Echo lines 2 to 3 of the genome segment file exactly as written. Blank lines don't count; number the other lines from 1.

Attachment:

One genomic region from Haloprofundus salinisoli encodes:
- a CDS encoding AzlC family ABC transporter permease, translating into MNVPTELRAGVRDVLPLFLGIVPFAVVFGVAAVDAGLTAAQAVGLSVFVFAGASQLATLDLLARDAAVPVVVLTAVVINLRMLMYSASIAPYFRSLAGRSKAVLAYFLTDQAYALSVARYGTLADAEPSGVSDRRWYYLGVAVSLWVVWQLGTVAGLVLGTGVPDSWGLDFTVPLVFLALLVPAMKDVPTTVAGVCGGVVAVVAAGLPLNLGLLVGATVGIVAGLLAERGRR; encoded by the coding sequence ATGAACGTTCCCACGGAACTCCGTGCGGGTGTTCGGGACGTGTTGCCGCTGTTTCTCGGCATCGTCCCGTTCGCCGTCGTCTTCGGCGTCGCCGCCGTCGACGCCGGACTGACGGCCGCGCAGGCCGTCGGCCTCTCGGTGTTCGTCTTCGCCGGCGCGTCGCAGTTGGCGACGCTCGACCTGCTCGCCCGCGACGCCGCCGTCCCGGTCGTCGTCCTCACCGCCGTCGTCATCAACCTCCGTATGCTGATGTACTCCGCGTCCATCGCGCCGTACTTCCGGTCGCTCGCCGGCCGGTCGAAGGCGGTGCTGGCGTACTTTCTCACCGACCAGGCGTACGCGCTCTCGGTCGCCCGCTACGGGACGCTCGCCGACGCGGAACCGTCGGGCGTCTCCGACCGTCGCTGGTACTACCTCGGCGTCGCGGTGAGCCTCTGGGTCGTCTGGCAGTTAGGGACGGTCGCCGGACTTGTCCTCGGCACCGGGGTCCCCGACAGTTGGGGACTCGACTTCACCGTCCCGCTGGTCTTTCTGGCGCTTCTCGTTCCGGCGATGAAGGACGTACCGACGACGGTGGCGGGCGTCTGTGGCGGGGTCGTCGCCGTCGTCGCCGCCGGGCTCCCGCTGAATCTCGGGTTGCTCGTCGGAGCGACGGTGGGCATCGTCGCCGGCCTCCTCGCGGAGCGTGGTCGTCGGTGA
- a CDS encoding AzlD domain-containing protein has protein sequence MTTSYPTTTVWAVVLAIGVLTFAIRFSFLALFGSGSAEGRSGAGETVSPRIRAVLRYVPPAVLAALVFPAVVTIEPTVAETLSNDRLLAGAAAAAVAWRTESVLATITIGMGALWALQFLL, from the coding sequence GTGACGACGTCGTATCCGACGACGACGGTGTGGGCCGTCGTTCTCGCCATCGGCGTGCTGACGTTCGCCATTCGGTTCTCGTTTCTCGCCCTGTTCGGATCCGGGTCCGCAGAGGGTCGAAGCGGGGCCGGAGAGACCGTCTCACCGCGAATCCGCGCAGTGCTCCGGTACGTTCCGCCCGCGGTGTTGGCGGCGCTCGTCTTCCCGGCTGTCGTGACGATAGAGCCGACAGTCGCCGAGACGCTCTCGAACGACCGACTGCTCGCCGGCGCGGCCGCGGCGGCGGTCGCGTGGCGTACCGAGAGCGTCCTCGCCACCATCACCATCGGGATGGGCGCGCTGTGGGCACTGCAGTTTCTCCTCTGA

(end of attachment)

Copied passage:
- a CDS encoding AzlC family ABC transporter permease, translating into MNVPTELRAGVRDVLPLFLGIVPFAVVFGVAAVDAGLTAAQAVGLSVFVFAGASQLATLDLLARDAAVPVVVLTAVVINLRMLMYSASIAPYFRSLAGRSKAVLAYFLTDQAYALSVARYGTLADAEPSGVSDRRWYYLGVAVSLWVVWQLGTVAGLVLGTGVPDSWGLDFTVPLVFLALLVPAMKDVPTTVAGVCGGVVAVVAAGLPLNLGLLVGATVGIVAGLLAERGRR; encoded by the coding sequence ATGAACGTTCCCACGGAACTCCGTGCGGGTGTTCGGGACGTGTTGCCGCTGTTTCTCGGCATCGTCCCGTTCGCCGTCGTCTTCGGCGTCGCCGCCGTCGACGCCGGACTGACGGCCGCGCAGGCCGTCGGCCTCTCGGTGTTCGTCTTCGCCGGCGCGTCGCAGTTGGCGACGCTCGACCTGCTCGCCCGCGACGCCGCCGTCCCGGTCGTCGTCCTCACCGCCGTCGTCATCAACCTCCGTATGCTGATGTACTCCGCGTCCATCGCGCCGTACTTCCGGTCGCTCGCCGGCCGGTCGAAGGCGGTGCTGGCGTACTTTCTCACCGACCAGGCGTACGCGCTCTCGGTCGCCCGCTACGGGACGCTCGCCGACGCGGAACCGTCGGGCGTCTCCGACCGTCGCTGGTACTACCTCGGCGTCGCGGTGAGCCTCTGGGTCGTCTGGCAGTTAGGGACGGTCGCCGGACTTGTCCTCGGCACCGGGGTCCCCGACAGTTGGGGACTCGACTTCACCGTCCCGCTGGTCTTTCTGGCGCTTCTCGTTCCGGCGATGAAGGACGTACCGACGACGGTGGCGGGCGTCTGTGGCGGGGTCGTCGCCGTCGTCGCCGCCGGGCTCCCGCTGAATCTCGGGTTGCTCGTCGGAGCGACGGTGGGCATCGTCGCCGGCCTCCTCGCGGAGCGTGGTCGTCGGTGA
- a CDS encoding AzlD domain-containing protein has protein sequence MTTSYPTTTVWAVVLAIGVLTFAIRFSFLALFGSGSAEGRSGAGETVSPRIRAVLRYVPPAVLAALVFPAVVTIEPTVAETLSNDRLLAGAAAAAVAWRTESVLATITIGMGALWALQFLL, from the coding sequence GTGACGACGTCGTATCCGACGACGACGGTGTGGGCCGTCGTTCTCGCCATCGGCGTGCTGACGTTCGCCATTCGGTTCTCGTTTCTCGCCCTGTTCGGATCCGGGTCCGCAGAGGGTCGAAGCGGGGCCGGAGAGACCGTCTCACCGCGAATCCGCGCAGTGCTCCGGTACGTTCCGCCCGCGGTGTTGGCGGCGCTCGTCTTCCCGGCTGTCGTGACGATAGAGCCGACAGTCGCCGAGACGCTCTCGAACGACCGACTGCTCGCCGGCGCGGCCGCGGCGGCGGTCGCGTGGCGTACCGAGAGCGTCCTCGCCACCATCACCATCGGGATGGGCGCGCTGTGGGCACTGCAGTTTCTCCTCTGA